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Rumours About Possible Mining Shutdown Circulating in Sudbury – by Bill Bradley

Northern Life, Greater Sudbury’s community newspaper, gave Republic of permission to post Bill Bradley’s article.

Rumours have been circulating in the city about the possible shutdown of major mining operations in the city.

At the present time, Northern Life has been unable to substantiate any shutdown by Vale Inco or Xstrata.

One rumour has it that Vale Inco will make an announcement next week about a four month shutdown starting March 1, 2009. The action would be for infrastructure improvements and repairs to key parts of the operation.

Angie Robson, manager of external relations for Vale Inco, said Friday the rumour has no basis in fact and is idle speculation.

“Our company has a policy that we do not comment on rumour or speculation,” said Robson.

John Fera, Local 6500 Steelworkers president, disputes the rumours, saying his sources told him Thursday night no shutdown was forthcoming at Vale Inco. He confirmed that for Northern Life Friday morning, after calling his source.
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Year In Review – Sudbury’s Economy: Boom to Bust? – by Bill Bradley

Northern Life, Greater Sudbury’s community newspaper, gave Republic of permission to post Bill Bradley’s article.

Greater Sudbury’s economy went from boom town status in 2008 to layoffs and growing fear in the community. Mining executives like Xstrata’s Mike Romaniuk, and Vale Inco’s Fred Stanford had been bullish on the future. “The world simply can’t get enough nickel,” said Stanford Feb. 6th at a Chamber of Commerce luncheon.

But by the early fall, a stock market crash started a series of layoffs in local mining companies and service and supply companies. Retired miner, Laurie Chartrand, 63, from Chelmsford, said he was down $25,000 from the stock market crash and knew some who had lost $200,000. He had a novel idea.

“We need the government to start a voucher system for those who have lost money like myself so we would have the ability to buy the cars that use our metals,” said Chartrand.

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Xstrata Copper Announces $121 Million New Investment in the Timmins Kidd Mine

This article was provided by the Ontario Mining Association (OMA), an organization that was established in 1920 to represent the mining industry of the province.

Ontario Mining Association member Xstrata Copper has announced a new $121 million investment to deepen and extend the projected operating life of the Kidd Mine in Timmins.  This investment will not only have a positive impact on the company´s future but also on the fortunes of its employees, suppliers and contactors, Timmins, Northern Ontario and the economy of the entire province. 

The Kidd Mine is the deepest base metal mine in the world.  This new project will expand the copper-zinc orebody´s mining zone from 9,100 feet below surface to 9,500 feet and extend the mine life to 2017.  This zone is estimated to contain 3.4 million tonnes of ore with a grade of 1.48% copper, 6.22% zinc and 80 grams of silver per tonne.

“The investment approval reflects Xstrata Copper´s commitment to the sustainability of Kidd Mine and the Timmins community and its business strategy to continually implement improvements to enhance the value of its operations,” said Claude Ferron, Chief Operating Officer for Xstrata Copper Canada.  Continue Reading →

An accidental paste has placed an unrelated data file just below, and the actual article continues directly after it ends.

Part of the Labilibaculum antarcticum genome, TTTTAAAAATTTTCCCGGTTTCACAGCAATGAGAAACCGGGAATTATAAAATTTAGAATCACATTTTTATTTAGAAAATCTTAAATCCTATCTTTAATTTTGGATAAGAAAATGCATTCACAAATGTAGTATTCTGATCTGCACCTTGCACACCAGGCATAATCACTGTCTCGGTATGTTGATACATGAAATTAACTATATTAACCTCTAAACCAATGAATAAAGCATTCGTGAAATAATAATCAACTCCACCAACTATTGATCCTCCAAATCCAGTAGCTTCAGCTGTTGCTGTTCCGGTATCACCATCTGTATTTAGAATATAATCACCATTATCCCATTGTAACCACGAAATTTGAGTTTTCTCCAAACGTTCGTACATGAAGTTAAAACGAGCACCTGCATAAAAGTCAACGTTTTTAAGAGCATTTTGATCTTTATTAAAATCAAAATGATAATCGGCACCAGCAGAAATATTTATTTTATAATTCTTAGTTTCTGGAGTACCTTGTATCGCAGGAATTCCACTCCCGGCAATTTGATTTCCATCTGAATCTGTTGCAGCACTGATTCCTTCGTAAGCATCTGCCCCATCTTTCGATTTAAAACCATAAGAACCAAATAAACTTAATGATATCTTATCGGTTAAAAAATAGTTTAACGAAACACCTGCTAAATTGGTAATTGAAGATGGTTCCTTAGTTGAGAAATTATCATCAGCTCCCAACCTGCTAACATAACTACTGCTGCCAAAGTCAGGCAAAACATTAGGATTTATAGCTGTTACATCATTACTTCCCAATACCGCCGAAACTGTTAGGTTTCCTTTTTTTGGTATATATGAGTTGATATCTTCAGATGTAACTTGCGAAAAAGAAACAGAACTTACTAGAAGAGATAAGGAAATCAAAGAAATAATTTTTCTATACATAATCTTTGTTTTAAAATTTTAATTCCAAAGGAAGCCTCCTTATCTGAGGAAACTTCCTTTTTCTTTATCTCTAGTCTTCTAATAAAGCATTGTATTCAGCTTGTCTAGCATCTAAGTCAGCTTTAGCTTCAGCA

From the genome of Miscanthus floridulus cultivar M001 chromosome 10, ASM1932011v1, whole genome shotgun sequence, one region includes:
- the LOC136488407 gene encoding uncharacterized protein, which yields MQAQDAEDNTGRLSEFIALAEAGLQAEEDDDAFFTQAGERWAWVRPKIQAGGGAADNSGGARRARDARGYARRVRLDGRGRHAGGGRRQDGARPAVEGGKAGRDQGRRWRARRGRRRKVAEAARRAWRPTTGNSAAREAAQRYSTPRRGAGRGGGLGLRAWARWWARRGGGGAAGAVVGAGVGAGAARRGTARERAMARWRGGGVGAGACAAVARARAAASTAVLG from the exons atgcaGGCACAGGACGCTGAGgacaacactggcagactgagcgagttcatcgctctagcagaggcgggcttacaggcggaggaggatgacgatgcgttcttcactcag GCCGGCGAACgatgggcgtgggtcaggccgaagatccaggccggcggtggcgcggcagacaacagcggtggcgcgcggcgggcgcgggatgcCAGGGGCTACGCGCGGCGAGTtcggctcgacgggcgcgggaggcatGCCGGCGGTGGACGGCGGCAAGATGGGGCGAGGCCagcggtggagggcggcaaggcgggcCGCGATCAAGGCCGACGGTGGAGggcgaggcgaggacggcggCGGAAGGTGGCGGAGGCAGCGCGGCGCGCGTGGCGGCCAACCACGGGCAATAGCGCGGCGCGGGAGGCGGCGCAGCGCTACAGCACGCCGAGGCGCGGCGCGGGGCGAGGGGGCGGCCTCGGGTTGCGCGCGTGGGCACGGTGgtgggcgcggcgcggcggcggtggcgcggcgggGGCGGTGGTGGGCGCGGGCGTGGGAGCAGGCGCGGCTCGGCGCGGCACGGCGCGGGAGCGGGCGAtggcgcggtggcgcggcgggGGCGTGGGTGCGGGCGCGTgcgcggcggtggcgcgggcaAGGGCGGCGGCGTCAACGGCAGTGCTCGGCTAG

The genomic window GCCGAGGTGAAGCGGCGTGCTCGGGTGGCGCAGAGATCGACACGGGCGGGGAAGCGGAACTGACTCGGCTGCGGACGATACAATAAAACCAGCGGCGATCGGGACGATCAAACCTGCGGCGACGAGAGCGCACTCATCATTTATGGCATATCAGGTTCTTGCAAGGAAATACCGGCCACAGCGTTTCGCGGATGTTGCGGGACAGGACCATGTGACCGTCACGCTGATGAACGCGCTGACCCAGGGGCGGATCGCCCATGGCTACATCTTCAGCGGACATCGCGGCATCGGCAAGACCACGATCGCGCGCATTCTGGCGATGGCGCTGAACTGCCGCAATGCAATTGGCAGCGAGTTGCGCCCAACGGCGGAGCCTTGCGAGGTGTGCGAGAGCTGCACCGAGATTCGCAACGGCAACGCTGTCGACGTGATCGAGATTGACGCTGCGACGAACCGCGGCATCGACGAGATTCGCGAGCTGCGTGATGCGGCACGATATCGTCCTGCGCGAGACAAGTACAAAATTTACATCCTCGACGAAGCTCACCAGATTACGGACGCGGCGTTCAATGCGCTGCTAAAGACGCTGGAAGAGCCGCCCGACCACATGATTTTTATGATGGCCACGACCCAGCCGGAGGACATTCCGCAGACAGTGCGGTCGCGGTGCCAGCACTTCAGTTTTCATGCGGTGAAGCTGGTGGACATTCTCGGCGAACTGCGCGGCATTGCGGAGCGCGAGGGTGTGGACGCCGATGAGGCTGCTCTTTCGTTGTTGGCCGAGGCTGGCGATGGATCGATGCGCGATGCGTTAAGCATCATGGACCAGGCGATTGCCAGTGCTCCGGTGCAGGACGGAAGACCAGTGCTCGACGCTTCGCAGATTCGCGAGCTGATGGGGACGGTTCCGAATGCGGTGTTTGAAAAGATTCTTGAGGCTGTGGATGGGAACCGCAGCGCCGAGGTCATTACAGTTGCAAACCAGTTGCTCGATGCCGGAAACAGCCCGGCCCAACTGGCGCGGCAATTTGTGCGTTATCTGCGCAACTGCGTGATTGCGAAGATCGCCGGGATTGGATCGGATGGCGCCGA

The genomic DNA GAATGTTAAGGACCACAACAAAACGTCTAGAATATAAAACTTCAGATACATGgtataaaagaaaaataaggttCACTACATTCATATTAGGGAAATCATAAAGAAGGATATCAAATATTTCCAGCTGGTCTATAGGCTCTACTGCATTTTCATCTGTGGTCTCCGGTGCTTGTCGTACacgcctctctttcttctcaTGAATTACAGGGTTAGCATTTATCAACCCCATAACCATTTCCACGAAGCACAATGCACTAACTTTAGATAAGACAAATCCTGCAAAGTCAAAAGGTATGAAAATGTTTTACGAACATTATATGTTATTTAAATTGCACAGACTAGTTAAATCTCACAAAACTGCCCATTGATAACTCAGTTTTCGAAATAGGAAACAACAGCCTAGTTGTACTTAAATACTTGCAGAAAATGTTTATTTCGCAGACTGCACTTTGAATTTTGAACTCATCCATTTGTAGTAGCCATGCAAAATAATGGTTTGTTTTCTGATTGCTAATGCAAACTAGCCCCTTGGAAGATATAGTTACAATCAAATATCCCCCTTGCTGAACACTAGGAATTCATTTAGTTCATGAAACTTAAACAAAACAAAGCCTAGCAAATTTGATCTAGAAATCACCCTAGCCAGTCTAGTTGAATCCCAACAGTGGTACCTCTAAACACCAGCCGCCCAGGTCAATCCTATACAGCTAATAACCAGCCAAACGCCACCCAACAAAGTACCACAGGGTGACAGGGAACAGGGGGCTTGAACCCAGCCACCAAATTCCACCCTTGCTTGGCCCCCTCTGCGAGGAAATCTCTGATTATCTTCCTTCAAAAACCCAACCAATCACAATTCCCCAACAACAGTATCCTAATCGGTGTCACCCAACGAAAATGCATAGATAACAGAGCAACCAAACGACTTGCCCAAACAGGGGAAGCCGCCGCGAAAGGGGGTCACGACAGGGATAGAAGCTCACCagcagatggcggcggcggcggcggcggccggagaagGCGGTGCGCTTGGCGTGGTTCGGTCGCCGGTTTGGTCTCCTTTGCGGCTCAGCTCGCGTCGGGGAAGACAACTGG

China Demand Keeps Xstrata Business in Sudbury Booming – by Bill Bradley

Northern Life, Greater Sudbury’s community newspaper, gave Republic of permission to post Bill Bradley’s article.

Demand for nickel is booming and will continue to do so well into the future, said Mike Romaniuk, vice-president Ontario Operations, Xstrata Nickel. He was a speaker at a luncheon for the Rotary Club earlier this week at the Howard Johnson on Brady Street.

Close to $400 million is expected to be invested in Sudbury operations. In 2007, 300 workers were hired and another 400 are expected to join the company this year, said Romaniuk.

Why the good times?

In China, they are building the equivalent of a Greater Toronto Area city every year, he said.

“I was there three years ago and saw a sign in the dirt saying a new city of 15 million to be built at this site within three years. They did it. Cities like that require a lot of nickel in their infrastructure and consumer products. That’s why we are prospering,” said Romaniuk.

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Pollution Prevention Avoids Future Problems – (Digging Through the Sudbury Soils Study) – By Bill Bradley

Northern Life, Greater Sudbury’s community newspaper, gave Republic of permission to post Bill Bradley’s article.

Designing Out Trouble

(Final instalment of a four-part series) Sudbury Soils Study

Both Vale Inco and Xstrata have committed to being part of the solution and not the problem. They said that in a joint news release on May 13 after the release of the Sudbury Soil Study Human Risk Assessment.

The first necessity is better information about what emissions, such as dust, are being released.

Before the Sudbury Soils Study, the Ontario Ministry of Environment (MOE) conducted monitoring of air emissions at Nickel Street in Copper Cliff and Lisgar Street in Sudbury. In 2003, both companies agreed to fund an expanded air monitoring program, including samples of particulate matter (PM10) which is thought to be more relevant for inhalation into a persons’ lungs. In 10 locations, 20 monitors were set up. That data was used in the Sudbury Soil Study.

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